How CDM is Rolling Out

Announced in early 2013, the $6 billion DHS CDM program is expected to take around five years to implement completely, with the ability to get a government-wide view of agency security status due by the end of FY 2017, when a federal CDM dashboard should be up and running.

In between then and now, the program will go forward in three separate phases, each one blending into the other. Work on an earlier phase will still go on, even as the next phase begins. Each phase, involving the delivery and integration of commercial-off-the-shelf scanning and security tools to agencies, will be implemented via a number of task orders, which will be met through the CMaaS BPA overseen by the GSA.

Contract awards for CMaaS, which will operate under GSA Schedule 70, were made in August 2013 to 17 companies.

Phase 1—endpoint security/device integrity—kicked off in January 2014 with a $60 million award for tools needed to provide immediate protection for agency devices such as desktop computers and servers, along with hardware and software inventory tools. A separate contract to begin development of the federal and agency dashboards was made several months later outside of the CMaaS, under the Alliant small business contract.

Task order 2 for Phase 1, which would begin the rollout of planning, management, training, and architecture and engineering tools and services to agencies, is split into six separate groups of differing agency size and missions. The $29 million contract for task order 2A, involving the DHS itself, was awarded at the end of February 2015.

Task order 2B—intended for the departments of Energy, Transportation, Interior, Agriculture, and Veterans Affairs, along with the Office of Personnel Management—was filled with a $39 million award in April 2015. Groups C through E task orders are expected to be awarded by the end of FY 2015 with the remaining group, mainly comprising smaller agencies, to be settled by the end of the calendar year.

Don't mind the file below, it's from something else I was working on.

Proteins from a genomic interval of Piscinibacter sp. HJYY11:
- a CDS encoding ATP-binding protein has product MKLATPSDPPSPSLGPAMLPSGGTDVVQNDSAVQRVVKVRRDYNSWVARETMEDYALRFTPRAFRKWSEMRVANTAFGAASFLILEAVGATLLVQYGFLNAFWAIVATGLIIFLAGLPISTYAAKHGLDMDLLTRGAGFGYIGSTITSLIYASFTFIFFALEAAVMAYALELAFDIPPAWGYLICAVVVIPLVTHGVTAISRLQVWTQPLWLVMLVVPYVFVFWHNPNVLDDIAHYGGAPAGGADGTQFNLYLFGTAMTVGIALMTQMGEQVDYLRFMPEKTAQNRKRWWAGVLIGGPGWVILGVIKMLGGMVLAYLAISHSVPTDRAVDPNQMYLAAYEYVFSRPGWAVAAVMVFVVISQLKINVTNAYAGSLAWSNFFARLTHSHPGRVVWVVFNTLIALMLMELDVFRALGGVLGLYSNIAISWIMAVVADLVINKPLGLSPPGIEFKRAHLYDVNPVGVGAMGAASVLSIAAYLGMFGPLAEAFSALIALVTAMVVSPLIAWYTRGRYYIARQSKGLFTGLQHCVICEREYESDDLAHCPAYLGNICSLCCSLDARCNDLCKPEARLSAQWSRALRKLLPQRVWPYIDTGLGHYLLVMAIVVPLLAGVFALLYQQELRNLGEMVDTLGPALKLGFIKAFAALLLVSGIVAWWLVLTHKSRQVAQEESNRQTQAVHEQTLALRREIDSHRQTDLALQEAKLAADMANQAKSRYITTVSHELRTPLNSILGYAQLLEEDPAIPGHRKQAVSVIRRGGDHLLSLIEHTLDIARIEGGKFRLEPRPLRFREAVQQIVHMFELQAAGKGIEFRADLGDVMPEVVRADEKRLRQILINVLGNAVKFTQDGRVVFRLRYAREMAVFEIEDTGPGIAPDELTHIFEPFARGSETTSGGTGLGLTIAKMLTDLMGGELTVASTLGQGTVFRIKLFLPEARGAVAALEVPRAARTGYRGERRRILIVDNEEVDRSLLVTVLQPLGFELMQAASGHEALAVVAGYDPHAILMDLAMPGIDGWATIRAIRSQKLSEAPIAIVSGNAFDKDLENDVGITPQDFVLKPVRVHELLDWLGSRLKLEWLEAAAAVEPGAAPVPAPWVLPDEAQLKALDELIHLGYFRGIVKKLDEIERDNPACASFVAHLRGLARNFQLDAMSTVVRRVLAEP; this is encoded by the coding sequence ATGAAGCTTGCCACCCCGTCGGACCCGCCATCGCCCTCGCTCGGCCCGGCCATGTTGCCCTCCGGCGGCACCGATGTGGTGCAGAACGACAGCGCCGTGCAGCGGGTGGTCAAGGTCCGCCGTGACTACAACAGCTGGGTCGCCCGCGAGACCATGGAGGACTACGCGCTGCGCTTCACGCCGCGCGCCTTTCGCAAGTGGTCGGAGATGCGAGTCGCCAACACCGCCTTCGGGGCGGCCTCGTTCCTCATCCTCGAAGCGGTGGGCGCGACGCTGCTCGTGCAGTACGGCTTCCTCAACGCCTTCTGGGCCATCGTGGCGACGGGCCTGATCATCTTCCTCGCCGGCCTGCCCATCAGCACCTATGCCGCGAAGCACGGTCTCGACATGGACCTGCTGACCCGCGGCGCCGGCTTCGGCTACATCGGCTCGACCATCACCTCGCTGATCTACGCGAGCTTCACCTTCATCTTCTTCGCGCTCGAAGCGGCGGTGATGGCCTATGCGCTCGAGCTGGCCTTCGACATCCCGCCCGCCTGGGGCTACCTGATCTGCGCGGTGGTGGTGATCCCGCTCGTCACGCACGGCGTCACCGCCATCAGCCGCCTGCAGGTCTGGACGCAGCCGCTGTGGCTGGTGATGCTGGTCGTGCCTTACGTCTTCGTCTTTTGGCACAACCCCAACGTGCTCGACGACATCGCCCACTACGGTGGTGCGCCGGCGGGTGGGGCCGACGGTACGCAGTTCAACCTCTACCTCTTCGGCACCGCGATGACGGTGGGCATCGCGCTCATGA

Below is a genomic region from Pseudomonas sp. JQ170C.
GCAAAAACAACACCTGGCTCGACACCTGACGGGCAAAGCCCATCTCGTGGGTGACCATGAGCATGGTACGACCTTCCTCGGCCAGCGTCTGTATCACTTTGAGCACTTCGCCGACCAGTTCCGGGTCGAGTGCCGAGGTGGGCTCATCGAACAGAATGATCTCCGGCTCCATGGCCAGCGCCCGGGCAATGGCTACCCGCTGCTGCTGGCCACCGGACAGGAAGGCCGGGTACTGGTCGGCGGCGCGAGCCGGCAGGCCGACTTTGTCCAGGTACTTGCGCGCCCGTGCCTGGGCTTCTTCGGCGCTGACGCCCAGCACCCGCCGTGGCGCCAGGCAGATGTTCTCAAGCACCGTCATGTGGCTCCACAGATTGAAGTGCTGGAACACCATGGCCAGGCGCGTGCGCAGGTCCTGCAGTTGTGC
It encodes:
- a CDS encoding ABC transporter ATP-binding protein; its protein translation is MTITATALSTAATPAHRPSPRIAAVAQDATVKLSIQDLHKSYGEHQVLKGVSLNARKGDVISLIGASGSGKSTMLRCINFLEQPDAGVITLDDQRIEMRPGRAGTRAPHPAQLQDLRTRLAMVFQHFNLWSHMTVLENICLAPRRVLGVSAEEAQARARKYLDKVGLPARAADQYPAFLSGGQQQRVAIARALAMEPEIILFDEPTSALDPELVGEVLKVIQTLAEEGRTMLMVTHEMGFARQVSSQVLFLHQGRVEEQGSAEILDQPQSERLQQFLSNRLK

When all five awards are made, the CDM program will cover over 98 percent of the federal civilian workforce.

Phase 2 is expected to generate major interest from vendors since it includes five of the CDM’s 15 capabilities—access control management, security-related behavior management, credentials and authentication management, privileges, and boundary protection including network, physical and virtual components—that also represent some of the more leading-edge technology areas.

CDM vendors received a RFI for products that could be used in Phase, and the necessary modifications needed to the GSA BPA to include these are now being considered. Those modifications could come before the end of FY 2015.

DHS officials have touted the CDM program also for its ability to save agencies money by going through the CMaaS. In remarks to a Senate appropriations panel in April 2015, Ozment said the January 2014 Phase 1 award to purchase continuous monitoring tools for agencies through the CMaaS —demonstrated a 30 percent cost reduction over GSA pricing and resulted in $26 million in cost avoidance.

A subsequent award for license maintenance of those tools reflected a 50 percent cost reduction over GSA pricing, he added.

State, local, regional and tribal governments can also buy CDM products and services using the CMaaS BPA, independent of the CDM program itself.